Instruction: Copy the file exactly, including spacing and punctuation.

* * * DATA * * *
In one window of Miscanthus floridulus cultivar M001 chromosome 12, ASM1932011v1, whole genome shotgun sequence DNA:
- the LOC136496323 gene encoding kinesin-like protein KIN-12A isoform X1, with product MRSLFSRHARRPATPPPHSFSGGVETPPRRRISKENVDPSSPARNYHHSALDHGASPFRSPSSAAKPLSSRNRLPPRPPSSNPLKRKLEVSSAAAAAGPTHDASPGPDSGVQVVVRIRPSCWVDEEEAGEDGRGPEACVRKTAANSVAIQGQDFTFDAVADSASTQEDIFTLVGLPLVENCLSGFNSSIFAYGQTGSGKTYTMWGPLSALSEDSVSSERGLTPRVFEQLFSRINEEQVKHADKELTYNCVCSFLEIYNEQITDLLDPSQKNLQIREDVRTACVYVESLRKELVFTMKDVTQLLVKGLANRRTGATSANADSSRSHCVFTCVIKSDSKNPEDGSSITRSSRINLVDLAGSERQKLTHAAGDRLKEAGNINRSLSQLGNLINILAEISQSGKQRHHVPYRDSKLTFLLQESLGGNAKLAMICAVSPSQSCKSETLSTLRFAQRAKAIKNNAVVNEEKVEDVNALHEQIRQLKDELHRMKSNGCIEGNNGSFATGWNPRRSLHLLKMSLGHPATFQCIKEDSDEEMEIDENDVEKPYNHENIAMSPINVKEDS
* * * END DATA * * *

In one window of Miscanthus floridulus cultivar M001 chromosome 12, ASM1932011v1, whole genome shotgun sequence DNA:
- the LOC136496323 gene encoding kinesin-like protein KIN-12A isoform X1, with product MRSLFSRHARRPATPPPHSFSGGVETPPRRRISKENVDPSSPARNYHHSALDHGASPFRSPSSAAKPLSSRNRLPPRPPSSNPLKRKLEVSSAAAAAGPTHDASPGPDSGVQVVVRIRPSCWVDEEEAGEDGRGPEACVRKTAANSVAIQGQDFTFDAVADSASTQEDIFTLVGLPLVENCLSGFNSSIFAYGQTGSGKTYTMWGPLSALSEDSVSSERGLTPRVFEQLFSRINEEQVKHADKELTYNCVCSFLEIYNEQITDLLDPSQKNLQIREDVRTACVYVESLRKELVFTMKDVTQLLVKGLANRRTGATSANADSSRSHCVFTCVIKSDSKNPEDGSSITRSSRINLVDLAGSERQKLTHAAGDRLKEAGNINRSLSQLGNLINILAEISQSGKQRHHVPYRDSKLTFLLQESLGGNAKLAMICAVSPSQSCKSETLSTLRFAQRAKAIKNNAVVNEEKVEDVNALHEQIRQLKDELHRMKSNGCIEGNNGSFATGWNPRRSLHLLKMSLGHPATFQCIKEDSDEEMEIDENDVEKPYNHENIAMSPINVKEDS